Dyson Is In Talks To Make Electric Cars In Singapore

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Dyson Is In Talks To Make Electric Cars In Singapore

Talk about a curve ball. From the guys who brought you futuristic looking stand fans and incredibly effective vacuum cleaners and hairdryers comes the proposition to build electric cars that would be able to take on Tesla - and they'd be made in Singapore. According to a Bloomberg report, Dyson has been considering Singapore as a production site for a proposed electric car - one that has yet to see a single working prototype - as it would better position them to enter Asian markets (Read: China).

The factory is to be completed by 2020, which is no mean feat because we're already almost at the end of 2018. The first model is slated for roll out by 2021, which is also pretty insane in terms of deadline considering most manufacturers struggle to get the development process down to under two years, not including all the testing and safety assessments involved. If Dyson really does have a car in the works, they've played it extremely close to the vest.

Beyond the obvious benefits of entering the Asian market from Singapore, there doesn't really seem to be much rationale. Labour in Singapore can be expensive and the nation itself sees very poor car sales (intentionally, however), and the last automobile production site in Singapore was Ford, which closed down in the 1980s.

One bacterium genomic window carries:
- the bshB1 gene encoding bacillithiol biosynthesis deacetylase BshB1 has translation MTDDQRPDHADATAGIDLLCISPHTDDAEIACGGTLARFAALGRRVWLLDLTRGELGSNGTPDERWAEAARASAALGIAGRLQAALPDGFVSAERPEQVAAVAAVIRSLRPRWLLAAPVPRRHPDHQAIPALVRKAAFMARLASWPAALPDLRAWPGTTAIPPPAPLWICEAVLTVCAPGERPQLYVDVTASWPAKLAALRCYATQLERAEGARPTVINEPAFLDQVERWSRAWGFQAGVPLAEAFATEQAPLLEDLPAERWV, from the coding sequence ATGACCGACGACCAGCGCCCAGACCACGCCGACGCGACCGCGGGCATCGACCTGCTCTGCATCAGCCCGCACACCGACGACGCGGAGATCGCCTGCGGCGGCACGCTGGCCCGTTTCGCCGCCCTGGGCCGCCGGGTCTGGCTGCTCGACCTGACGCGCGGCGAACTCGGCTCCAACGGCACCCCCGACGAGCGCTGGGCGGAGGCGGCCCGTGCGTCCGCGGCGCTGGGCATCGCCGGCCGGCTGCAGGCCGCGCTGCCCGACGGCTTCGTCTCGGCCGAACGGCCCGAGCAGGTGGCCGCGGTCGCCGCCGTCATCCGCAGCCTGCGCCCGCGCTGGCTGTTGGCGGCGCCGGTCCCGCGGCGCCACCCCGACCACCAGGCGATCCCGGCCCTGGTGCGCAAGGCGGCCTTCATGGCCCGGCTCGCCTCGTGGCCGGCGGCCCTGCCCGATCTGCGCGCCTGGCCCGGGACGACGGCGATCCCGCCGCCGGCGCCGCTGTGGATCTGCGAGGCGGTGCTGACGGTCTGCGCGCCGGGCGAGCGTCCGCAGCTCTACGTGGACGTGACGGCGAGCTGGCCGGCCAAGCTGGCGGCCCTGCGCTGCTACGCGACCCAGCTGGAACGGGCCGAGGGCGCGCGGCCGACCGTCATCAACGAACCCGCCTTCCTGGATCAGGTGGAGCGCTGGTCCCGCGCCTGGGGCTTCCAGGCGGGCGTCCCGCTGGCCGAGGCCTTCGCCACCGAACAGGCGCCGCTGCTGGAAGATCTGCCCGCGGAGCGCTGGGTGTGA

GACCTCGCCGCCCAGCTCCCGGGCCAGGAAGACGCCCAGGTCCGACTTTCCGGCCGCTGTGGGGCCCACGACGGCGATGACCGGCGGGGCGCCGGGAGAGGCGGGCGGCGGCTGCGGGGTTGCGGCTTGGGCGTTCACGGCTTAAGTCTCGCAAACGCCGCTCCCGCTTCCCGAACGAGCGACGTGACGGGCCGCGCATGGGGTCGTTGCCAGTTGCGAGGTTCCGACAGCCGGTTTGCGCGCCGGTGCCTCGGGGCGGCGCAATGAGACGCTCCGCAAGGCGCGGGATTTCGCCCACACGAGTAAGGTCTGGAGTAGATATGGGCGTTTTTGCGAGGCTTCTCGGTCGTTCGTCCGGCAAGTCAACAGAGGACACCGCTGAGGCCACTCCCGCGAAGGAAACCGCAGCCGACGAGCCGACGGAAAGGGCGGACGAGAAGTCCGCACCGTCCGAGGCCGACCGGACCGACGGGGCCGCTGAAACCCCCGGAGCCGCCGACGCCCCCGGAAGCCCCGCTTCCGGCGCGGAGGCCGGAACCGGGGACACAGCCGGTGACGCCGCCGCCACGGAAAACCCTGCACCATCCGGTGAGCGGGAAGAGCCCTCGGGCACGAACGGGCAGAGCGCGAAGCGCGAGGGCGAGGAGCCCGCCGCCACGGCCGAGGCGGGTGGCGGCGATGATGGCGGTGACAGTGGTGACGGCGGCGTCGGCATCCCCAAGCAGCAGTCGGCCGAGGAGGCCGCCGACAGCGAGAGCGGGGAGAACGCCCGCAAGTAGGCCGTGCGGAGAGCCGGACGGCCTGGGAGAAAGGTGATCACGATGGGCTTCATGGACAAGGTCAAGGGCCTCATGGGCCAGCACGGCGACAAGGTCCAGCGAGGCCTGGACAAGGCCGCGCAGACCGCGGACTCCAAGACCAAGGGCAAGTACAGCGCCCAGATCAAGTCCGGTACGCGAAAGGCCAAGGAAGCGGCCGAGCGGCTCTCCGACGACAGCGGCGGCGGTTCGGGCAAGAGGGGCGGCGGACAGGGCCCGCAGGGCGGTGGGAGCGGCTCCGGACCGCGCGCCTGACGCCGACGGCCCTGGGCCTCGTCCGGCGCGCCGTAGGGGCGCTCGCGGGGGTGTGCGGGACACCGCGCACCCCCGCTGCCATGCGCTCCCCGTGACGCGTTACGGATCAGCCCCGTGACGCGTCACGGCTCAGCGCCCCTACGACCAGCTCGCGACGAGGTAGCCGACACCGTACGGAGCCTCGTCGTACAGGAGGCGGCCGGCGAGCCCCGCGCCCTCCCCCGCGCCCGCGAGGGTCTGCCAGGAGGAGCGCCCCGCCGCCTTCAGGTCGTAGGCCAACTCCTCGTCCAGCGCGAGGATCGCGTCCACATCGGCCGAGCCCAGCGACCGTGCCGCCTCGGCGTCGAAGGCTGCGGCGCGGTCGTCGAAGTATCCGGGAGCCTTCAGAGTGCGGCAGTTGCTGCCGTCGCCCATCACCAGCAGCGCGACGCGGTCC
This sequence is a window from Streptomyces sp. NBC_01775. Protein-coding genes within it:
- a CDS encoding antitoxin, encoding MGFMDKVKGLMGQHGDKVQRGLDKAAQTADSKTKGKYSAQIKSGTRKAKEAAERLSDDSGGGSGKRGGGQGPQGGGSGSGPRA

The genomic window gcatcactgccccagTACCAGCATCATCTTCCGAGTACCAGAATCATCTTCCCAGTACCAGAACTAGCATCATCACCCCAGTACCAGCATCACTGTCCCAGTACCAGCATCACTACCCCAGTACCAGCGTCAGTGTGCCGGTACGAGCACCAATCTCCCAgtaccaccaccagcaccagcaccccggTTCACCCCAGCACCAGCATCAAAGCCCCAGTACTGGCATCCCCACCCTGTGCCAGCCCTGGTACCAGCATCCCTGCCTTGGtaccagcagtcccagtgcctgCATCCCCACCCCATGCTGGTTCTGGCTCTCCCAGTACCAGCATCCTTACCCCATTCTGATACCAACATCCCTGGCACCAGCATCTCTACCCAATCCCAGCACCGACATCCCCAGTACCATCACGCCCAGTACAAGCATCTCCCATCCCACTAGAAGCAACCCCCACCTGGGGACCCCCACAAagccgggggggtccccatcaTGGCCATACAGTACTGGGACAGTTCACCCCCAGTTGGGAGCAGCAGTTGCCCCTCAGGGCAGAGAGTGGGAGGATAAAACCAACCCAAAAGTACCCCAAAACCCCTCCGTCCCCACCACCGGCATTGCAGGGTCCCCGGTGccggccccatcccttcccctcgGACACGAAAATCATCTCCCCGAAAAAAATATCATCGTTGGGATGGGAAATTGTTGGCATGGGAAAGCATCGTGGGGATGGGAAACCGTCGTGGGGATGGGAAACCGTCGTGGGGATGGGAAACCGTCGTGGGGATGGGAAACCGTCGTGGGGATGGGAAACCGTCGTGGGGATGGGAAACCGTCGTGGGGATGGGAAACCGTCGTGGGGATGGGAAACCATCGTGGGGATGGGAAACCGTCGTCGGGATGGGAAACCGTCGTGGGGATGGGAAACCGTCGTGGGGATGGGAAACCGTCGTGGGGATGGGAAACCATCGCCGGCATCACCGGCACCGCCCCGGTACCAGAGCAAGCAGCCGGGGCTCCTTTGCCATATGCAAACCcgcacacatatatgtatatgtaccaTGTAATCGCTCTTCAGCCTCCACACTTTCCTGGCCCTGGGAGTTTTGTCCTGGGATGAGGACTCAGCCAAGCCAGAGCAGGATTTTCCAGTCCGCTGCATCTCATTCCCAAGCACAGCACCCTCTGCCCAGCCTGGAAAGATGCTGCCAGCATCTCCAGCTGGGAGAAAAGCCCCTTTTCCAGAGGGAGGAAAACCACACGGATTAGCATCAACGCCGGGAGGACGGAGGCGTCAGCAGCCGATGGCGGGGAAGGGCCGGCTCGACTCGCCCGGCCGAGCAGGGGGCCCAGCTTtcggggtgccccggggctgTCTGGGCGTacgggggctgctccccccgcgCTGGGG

The problem with Dyson openly taking on Tesla and other contemporary manufacturers is that they're riding waves of success from their products that became instant hits - and the automotive landscape isn't necessarily like that. Cars are much larger value propositions than household items, and the thought process and rationale for purchase is vastly different.

More important than that is the sheer difficulty in producing a functioning car, which Tesla is finding out now after facing months and months of production and logistics issues. Whether Dyson is cleverer than Tesla remains to be seen, but hopefully they've got the right people within their 400-strong automotive team.




Places more value in how fun a car is to drive than outright performance or luxury. He laments the direction that automotive development is headed in, but grudgingly accepts the logic behind it. Can be commonly found trying to fix yet another problem on his rusty project car.

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